We find ourselves—meaning the Christian audiences of the U.S.—at a crossroads of sorts. The religious rhetoric coming from the conservative right is at times frightening; laws changed for the “morality of God” and/ or laws put in place to “serve God” better. These types of crowd pleasing statements are interesting as we look at socio-religious structures within America. For example, sociologist Neil J. Smelser convincingly argues (2004: 276-9) that fear of an external threat in a setting where God and country are closely aligned is powerful in reinforcing a Manichean-type morality, or tendency to frame conflicts with other nations as essentially a struggle between “good” versus “evil.” (Chapter titled “September 11, 2001 as Cultural Trauma” in the edited book Cultural Trauma and Collective Identity.)
I believe this creates a dangerous quintessence for the non-critical worldview person (which so many churches seem to have these days), which blurs the lines between church and state. Thereby creating easy escapes into the excuse for more violence and senseless killings of people groups deemed “evil.”
Hip Hoppers call this out. At the root of Hip Hop essence and culture is the power and strength to call out authority and question authoritarian powers that have, historically, been non-trustworthy and continually lied to the public; particularly the urban public. Once again, Tupac brings some very interesting thoughts on these types of issues. In a raw and unedited manner, Tupac presents a theology of culture in an unapologetic modus; he is able to cut into the depth of the issue and see it for what it truly is.
In this clip Tupac breaks down these elements of religious rhetoric and asks the question of how God can connect to him and people like him without all the dogma, caricatures, social accolades, and misinterpretations of scripture.
Take a listen. (Please note, there is language that some might deem as profane and/ or offensive. For those who do find it that way, please try to look beyond the obvious offense and look into the context and meaning of what is being said.)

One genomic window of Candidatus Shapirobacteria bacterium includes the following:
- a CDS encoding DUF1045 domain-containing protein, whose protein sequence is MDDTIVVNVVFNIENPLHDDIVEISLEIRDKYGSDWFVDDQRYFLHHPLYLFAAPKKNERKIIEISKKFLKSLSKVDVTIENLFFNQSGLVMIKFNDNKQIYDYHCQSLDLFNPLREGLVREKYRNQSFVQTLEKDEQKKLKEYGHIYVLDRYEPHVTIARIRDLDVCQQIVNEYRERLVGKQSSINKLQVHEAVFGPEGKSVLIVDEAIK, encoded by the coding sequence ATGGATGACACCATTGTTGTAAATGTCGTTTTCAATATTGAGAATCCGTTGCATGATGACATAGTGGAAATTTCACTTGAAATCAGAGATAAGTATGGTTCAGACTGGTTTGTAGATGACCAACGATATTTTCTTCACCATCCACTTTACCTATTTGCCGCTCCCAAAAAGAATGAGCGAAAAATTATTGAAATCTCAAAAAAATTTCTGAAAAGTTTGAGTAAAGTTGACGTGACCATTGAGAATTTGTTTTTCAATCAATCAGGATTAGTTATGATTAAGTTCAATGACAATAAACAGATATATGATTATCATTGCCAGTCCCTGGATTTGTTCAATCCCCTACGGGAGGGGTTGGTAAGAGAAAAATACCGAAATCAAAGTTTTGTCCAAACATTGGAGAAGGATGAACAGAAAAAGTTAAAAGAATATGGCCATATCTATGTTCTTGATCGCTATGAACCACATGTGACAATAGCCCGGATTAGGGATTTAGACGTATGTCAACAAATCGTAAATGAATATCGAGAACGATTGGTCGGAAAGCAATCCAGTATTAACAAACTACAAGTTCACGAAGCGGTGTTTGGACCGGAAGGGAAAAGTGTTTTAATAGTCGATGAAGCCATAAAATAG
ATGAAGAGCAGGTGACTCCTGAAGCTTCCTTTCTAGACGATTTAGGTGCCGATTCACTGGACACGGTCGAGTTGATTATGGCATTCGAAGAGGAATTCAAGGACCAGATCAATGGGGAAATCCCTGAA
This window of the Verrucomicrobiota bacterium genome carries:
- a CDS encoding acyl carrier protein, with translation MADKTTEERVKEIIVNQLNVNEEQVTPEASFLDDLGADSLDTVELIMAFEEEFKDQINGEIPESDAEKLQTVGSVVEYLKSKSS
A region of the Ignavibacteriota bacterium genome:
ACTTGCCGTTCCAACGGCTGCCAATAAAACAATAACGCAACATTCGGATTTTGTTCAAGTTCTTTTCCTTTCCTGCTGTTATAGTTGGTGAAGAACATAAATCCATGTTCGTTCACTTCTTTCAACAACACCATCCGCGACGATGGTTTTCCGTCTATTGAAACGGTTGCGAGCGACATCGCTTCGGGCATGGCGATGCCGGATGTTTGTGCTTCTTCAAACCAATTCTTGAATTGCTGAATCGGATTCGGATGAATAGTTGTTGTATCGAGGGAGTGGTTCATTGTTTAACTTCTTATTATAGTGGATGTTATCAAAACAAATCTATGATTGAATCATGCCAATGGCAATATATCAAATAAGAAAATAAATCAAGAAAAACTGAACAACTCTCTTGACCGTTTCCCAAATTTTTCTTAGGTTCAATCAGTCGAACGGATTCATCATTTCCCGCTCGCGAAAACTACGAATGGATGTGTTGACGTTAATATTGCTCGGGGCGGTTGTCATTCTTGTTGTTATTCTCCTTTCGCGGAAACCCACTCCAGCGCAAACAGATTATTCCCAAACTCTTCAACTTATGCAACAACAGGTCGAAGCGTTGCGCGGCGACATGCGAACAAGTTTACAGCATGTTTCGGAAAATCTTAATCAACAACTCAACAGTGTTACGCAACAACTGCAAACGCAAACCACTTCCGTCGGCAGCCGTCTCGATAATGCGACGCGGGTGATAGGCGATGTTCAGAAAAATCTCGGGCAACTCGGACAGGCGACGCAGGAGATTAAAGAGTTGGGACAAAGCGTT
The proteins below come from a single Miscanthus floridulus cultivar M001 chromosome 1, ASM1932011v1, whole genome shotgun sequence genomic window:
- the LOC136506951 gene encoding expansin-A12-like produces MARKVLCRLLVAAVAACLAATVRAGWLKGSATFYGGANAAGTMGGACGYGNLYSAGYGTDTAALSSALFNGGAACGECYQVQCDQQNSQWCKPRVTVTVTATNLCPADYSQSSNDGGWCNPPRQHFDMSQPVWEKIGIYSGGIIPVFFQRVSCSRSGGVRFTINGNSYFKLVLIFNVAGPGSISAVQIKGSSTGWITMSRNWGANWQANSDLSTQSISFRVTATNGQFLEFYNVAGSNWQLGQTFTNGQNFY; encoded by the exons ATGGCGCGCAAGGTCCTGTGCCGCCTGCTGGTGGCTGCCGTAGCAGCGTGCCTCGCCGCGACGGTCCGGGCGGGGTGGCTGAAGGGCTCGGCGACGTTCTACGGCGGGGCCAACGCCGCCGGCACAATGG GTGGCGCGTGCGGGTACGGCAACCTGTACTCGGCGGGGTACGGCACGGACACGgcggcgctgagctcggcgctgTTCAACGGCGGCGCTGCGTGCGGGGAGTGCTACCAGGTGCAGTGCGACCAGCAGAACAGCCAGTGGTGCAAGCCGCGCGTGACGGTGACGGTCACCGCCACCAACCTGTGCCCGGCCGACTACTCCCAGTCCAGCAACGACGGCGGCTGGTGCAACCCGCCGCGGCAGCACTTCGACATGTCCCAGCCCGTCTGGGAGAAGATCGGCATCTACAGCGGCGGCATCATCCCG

I’m sure you’re wondering, what is profane faith? What is a faith that is profane? And, shouldn’t faith NOT be profane? C’mon now!
Well, check out a chapter from my latest book, Hip Hop’s Hostile Gospel, on the hostility of the “gospel.”
It was the rap artist Talib Kweli who asserted that even a Gospel was hostile to begin with. In his song titled “Hostile Gospel,” he begins by asserting that there are double standards and major issues which are being ignored in mainstream American society:
Hip-Hop’s the new WWF
What do you rap or do you wrestle? Niggaz love to forget
We got til it’s gone, you think you on, you still hustling backwards
Your topical norm a tropical storm, it’s a fuckin disaster
Back to the topic we on, it all started at Rawkus
They couldn’t find the words to describe me so they resort to the shortcuts
Is he a backpacker? Is he a mad rapper?
An entertainer or the author of the last chapter
We living in these times of love and cholera
Synonymous with the apocalypse, look up the clouds is ominous
We got maybe ten years left say meteorologists, shit
We still waitin for the Congress to acknowledge this!
Here Kweli describes some of the current issues and the attitude of ignorance from dominant society. Kweli even argues that Hip Hop is the new “WWF.” In other words, the commercialization of Hip Hop has created a type of hostility even from within the Hip Hop community which is then compounded with the fact that issues in the urban context continue to be ignored. The song goes on to say:
In these tryin days and times
All I need is to be free
I can’t do it on my own
Lord can you deliver me?
There are trials still to come
It’s salvation that I need
So I’m reachin to the sky
Lord can you deliver me?
The asking for deliverance is fundamental in the face of hostility and suffering. Kweli asks the higher power of God to deliver not only himself, but also the community (notice that the song ends with the word “us”).
How does one deal with God in the face of such hostility? How, as rapper Tupac Shakur asks, does one act like an angel when surrounded by devils? Yet, in the same sense, the question can be asked: how can hostility be found in “good news?” The rapper and Hip Hopper living in the hostile urban context would rephrase and state that even in “good times” there are hostile elements to life; even in the midst of good days, there is still the chance of being killed; even with a loving God, shit still happens on a daily basis. Yet, can God, devoid of White dominant societal theology, deliver me in my messy and hostile context? Further, where can I find God in the hostility of life? Ralph Watkins tells us that, “the heaven-and-hell debate drives this song—the premise being that hell is right here on earth. Do you know hell? Do you know what hell feels like and looks like? Kweli says, ‘if you ever walked through any ghetto then you know it well.’ Living in the ghetto is hell” (2011, 109). This type of theology is rooted in the reality of the now, today, the pragmatic daily life existence—the ghetto reality.
In part two of the song Hostile Gospel, Kweli asks for God’s deliverance from this hostile context of economic, social, and theological inequality: